The report, Free Schools, Equality and Inclusion, researched and written by Race On The Agenda (ROTA) found that many free schools are not operating fair and inclusive admission policies and are failing to comply with their statutory obligations to equality.

Free schools failing on equalities, new research shows

Thursday 7 November 2013

Free schools failing on equalities, new research shows

Race on the Agenda (ROTA) has published new research that shows that free schools are failing to comply with statutory requirements on equality.

The research appears soon after the recent Ofsted inspection of the Al-Madinah free school in Derby, which found that statutory requirements, including those on equality, were not being met.

Open letter: Race Equality Duty

20 December 2012

In a response to Mrs Lawrence and Dr Richard Stone’s letter about the review of the Public Sector Equality Duty the Welsh Government clearly sets out their position. Read the response letter here.


Open letter: Race Equality Duty

15 November 2012

Doreen Lawrence OBE and Dr Richard Stone OBE, supported by ROTA and other members of the BME VXS coalition sent this open letter detailing their concerns about the Governments early review of the Public Sector Equality Duty. Read the open letter here.


Free Schools: Free to continue?

6 November 2012

The Coalition Government has widely promoted free schools as part of a process to eradicate unequal opportunities. Findings from Race on the Agenda (ROTA) suggest that participation from Black, Asian and minority ethnic communities (BAME), who are amongst some of the most acutely disadvantaged in education, is notably lacking.

London Tamil oral history project wins Heritage Lottery Fund support

14 February 2012

The Heritage Lottery Fund (HLF) has awarded a grant to Race on the Agenda (ROTA), in partnership with the Tamil Community Centre (Hounslow), to carry out an innovative one-year oral history project with the Tamil community in London.  The project, called ‘Through the generations: untold stories of Tamil migration’, will give different generations of Sri Lankan Tamils in London the opportunity to contribute to the first ever oral history of its kind.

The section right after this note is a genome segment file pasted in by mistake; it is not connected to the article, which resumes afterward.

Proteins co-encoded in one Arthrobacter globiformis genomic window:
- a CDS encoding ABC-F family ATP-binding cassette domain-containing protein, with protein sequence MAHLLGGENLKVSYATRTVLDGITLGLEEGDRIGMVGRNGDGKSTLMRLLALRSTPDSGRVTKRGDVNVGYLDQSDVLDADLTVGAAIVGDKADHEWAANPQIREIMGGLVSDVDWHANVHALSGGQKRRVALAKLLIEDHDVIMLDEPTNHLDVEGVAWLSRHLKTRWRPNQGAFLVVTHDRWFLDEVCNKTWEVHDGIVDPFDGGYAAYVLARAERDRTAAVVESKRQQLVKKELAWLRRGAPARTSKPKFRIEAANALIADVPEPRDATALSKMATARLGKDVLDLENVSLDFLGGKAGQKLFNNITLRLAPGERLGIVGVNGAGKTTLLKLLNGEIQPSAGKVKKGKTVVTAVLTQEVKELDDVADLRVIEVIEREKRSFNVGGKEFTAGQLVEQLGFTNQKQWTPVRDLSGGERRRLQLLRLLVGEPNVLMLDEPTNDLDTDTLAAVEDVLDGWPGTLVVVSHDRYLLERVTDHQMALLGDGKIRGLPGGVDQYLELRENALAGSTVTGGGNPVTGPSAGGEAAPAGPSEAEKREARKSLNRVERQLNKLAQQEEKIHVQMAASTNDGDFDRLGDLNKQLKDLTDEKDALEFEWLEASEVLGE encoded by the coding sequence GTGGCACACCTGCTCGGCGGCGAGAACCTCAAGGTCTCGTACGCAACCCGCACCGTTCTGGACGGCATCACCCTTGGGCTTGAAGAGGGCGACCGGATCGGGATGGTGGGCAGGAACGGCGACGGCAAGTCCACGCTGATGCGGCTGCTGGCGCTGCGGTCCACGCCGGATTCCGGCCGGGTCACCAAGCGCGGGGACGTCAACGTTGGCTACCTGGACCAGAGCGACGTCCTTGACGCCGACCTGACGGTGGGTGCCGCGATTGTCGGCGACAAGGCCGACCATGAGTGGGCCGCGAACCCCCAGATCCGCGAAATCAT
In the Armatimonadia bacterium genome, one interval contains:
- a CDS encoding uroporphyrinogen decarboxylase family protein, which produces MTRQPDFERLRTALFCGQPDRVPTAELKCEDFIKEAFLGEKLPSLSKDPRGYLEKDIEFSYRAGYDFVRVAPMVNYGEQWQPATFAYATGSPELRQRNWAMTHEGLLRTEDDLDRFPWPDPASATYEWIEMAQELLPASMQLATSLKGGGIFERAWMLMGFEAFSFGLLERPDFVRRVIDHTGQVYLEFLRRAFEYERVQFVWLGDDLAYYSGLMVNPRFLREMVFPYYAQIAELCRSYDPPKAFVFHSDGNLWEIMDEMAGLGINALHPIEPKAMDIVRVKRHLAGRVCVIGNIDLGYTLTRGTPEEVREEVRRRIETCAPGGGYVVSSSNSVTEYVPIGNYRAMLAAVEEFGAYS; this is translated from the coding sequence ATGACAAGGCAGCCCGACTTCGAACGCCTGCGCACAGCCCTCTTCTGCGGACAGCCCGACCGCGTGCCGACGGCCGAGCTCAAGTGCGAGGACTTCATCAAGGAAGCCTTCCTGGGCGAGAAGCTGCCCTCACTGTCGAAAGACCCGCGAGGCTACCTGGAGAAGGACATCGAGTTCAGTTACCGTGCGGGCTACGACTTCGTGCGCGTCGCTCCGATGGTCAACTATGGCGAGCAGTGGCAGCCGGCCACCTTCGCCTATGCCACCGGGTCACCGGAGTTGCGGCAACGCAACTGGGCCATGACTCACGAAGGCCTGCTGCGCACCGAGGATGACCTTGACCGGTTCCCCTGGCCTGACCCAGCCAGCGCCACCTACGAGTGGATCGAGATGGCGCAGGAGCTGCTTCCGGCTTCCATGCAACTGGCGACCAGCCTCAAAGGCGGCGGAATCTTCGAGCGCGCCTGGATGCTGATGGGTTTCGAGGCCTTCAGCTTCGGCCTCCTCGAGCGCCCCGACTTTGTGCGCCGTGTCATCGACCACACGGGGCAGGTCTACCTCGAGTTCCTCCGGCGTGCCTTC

Coalition’s free schools project spells disaster for many already facing acute educational disadvantage

Press Release: 5 September 2011

The free schools agenda is coming at a high price to many communities that already face educational disadvantage, says Race on the Agenda (ROTA). There are worrying signs that local communities are losing out.

These include 20 voluntary organisations that will be displaced by the West London Free School, whose choice of premises, Palingswick House, is the building from which they have provided services to vulnerable groups including refugees and homeless people for the past 30 years. Additionally Ark Bolingbroke Academy, another new school, has had a rethink following criticism for initially drawing boundaries for its feeder schools that excluded a nearby primary school on an estate that has high levels of deprivation.

Girls left vulnerable to gang-related sexual and physical violence across the country

Press Release: 22 March 2011

Follow-up to ROTA (Race on the Agenda) Female Voice in Violence report that discovered the use of "rape as a weapon of choice" against women and girls in London finds more weapons, less choice for females suffering from serious violence across the country.

England is failing to protect girls under the age of 18 from sexual and physical serious violence, according to new research by ROTA (Race on the Agenda).

Joint Press Release Equanomics UK, Runnymede Trust, Centre for Local Policy Studies and Race On The Agenda

Press Release: 22 March 2011


A coalition of race equality organisations told senior MPs today that the government is not doing enough to tackle race inequalities in the UK.

They also expressed concern regarding the government's decision last week to re-open its consultation on the Equality Act 2010's specific equality duties, arguing that this could result in a watering down of the legislation. This is the third consultation on the specific equality duties.